The huge difference in salary between the US and Switzerland results in a key advantage: you do not have to do internships but you can. So instead of having to hunt for an internship each summer (which will delay your PhD as you may have to take purely engineering-focused internships) you can pick and choose what kind of internships you want to do during your PhD. I encourage my students to at least intern once during the PhD but internships are not mandatory. A research-oriented internship during your PhD allows you to compare academic to industry research and to check out potential employers (or helps you decide that you want to stay in academia).
Compared to the US, you are considered an employee and therefore also get 4 weeks of paid holiday throughout the year. Taking these holidays to relax is essential to succeeding at your PhD. I continuously encourage my students to take the necessary time off and to push towards a sustainable work/life balance.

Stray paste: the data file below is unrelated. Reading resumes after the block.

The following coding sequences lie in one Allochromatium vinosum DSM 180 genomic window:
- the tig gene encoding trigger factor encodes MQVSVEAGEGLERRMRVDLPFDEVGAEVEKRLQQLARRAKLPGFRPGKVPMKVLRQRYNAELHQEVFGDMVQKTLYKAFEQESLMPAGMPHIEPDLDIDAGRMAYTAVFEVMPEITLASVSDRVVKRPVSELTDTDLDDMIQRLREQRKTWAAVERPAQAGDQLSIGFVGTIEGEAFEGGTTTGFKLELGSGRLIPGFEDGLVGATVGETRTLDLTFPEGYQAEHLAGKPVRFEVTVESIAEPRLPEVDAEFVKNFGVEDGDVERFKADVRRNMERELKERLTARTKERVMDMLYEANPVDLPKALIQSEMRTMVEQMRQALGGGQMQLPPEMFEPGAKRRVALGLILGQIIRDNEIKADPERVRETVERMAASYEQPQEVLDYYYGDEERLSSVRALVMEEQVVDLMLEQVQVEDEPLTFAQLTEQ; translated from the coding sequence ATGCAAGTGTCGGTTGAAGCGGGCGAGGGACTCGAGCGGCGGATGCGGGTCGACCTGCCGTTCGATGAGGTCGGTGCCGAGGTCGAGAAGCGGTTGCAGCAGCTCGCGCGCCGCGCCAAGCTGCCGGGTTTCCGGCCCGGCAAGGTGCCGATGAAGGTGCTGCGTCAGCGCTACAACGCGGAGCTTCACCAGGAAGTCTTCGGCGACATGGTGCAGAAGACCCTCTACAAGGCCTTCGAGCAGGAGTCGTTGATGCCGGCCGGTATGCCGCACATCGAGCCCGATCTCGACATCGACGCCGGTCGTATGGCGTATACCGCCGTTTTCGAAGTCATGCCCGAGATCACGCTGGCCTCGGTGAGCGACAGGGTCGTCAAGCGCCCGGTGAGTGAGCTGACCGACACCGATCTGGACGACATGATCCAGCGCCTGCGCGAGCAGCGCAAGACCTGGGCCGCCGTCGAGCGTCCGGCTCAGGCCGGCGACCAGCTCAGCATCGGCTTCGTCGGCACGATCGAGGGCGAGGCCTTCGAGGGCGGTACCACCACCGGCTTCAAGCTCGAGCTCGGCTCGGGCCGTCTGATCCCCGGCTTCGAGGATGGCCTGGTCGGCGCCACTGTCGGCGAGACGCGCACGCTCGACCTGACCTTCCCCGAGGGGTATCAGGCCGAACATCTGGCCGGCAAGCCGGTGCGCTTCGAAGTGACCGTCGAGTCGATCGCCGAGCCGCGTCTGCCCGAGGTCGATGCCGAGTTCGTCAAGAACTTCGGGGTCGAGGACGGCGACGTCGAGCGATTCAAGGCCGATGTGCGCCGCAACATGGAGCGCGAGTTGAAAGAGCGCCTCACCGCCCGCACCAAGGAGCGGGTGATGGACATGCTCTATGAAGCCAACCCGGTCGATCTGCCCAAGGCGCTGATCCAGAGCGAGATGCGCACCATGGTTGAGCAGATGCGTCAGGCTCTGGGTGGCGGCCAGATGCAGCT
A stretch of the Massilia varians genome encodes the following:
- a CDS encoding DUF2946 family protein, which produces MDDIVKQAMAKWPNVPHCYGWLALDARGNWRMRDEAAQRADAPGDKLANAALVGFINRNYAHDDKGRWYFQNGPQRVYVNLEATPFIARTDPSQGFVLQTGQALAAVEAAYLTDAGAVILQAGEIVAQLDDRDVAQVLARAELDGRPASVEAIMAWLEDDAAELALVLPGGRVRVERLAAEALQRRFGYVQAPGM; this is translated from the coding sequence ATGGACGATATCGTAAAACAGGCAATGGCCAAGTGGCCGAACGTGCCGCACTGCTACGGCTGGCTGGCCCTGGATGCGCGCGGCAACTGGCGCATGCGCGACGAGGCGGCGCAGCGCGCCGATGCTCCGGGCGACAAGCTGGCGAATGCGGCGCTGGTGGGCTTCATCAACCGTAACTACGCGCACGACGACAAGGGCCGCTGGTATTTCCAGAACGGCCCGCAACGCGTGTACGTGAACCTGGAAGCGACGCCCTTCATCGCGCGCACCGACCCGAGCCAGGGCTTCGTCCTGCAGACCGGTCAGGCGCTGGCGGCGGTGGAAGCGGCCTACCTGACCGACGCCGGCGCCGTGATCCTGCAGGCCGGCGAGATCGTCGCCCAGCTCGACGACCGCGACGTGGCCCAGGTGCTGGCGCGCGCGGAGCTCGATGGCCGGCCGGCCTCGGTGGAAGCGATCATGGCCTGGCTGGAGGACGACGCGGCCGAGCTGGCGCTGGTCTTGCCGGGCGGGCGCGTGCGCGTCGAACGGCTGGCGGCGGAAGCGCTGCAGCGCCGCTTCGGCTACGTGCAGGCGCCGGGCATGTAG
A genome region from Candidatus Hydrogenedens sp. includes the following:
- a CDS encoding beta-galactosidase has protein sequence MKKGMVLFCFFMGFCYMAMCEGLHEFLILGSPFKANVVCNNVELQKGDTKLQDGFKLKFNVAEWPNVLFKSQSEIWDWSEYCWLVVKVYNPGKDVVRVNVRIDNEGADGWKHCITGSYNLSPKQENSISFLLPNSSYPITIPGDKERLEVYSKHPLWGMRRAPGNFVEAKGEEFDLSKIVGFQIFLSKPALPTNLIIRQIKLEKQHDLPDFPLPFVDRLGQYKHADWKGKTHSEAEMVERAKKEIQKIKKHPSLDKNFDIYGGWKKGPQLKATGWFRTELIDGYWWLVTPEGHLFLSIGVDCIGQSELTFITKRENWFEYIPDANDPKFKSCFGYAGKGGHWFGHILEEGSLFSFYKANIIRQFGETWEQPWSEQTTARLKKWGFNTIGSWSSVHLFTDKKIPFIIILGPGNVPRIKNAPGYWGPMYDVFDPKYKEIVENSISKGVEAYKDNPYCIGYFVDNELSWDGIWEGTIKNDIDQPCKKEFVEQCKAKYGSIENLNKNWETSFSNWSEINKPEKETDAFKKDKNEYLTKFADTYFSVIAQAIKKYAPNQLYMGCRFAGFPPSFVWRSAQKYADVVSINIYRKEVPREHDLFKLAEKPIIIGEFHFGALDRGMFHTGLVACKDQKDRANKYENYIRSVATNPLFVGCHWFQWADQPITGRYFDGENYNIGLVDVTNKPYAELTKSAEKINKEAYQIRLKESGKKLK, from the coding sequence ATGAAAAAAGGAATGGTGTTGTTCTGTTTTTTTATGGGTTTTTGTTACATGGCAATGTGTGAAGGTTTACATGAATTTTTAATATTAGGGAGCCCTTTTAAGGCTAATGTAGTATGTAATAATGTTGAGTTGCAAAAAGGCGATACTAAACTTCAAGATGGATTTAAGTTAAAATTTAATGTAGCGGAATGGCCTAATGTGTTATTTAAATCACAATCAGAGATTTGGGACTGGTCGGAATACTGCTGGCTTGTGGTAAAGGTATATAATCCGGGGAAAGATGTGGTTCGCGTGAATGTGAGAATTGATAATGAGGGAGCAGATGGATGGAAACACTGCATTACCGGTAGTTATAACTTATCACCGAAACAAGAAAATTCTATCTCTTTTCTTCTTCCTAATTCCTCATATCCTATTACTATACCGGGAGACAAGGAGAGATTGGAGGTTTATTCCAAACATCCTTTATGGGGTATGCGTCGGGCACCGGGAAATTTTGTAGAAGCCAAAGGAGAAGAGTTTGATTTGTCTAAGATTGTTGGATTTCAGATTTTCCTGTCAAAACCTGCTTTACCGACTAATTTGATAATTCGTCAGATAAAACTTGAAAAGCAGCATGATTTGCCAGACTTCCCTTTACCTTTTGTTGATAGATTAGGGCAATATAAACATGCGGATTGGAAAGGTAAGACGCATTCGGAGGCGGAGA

Day to day life
A big difference between the US and Switzerland is eating out. In Switzerland, eating out is a rarer occasion, often with friends while in the US it is much more common to grab a bite somewhere. When eating out, a single course costs between 20 and 30 CHF, drinks not included. In the US, you can often eat below 10 US$. In Switzerland, many students cook dinner themselves and on weekends invite friends over to offset the higher restaurant costs. A meal at one of the many EPFL cafeterias is around 10 CHF.
Compared to the US, public transport is very well built and the vast majority of students do not own a car. You can take trains and buses almost anywhere. Transport prices are high but reasonable. Taxis and Ubers are rarely used. It is also common to bike to work (and around).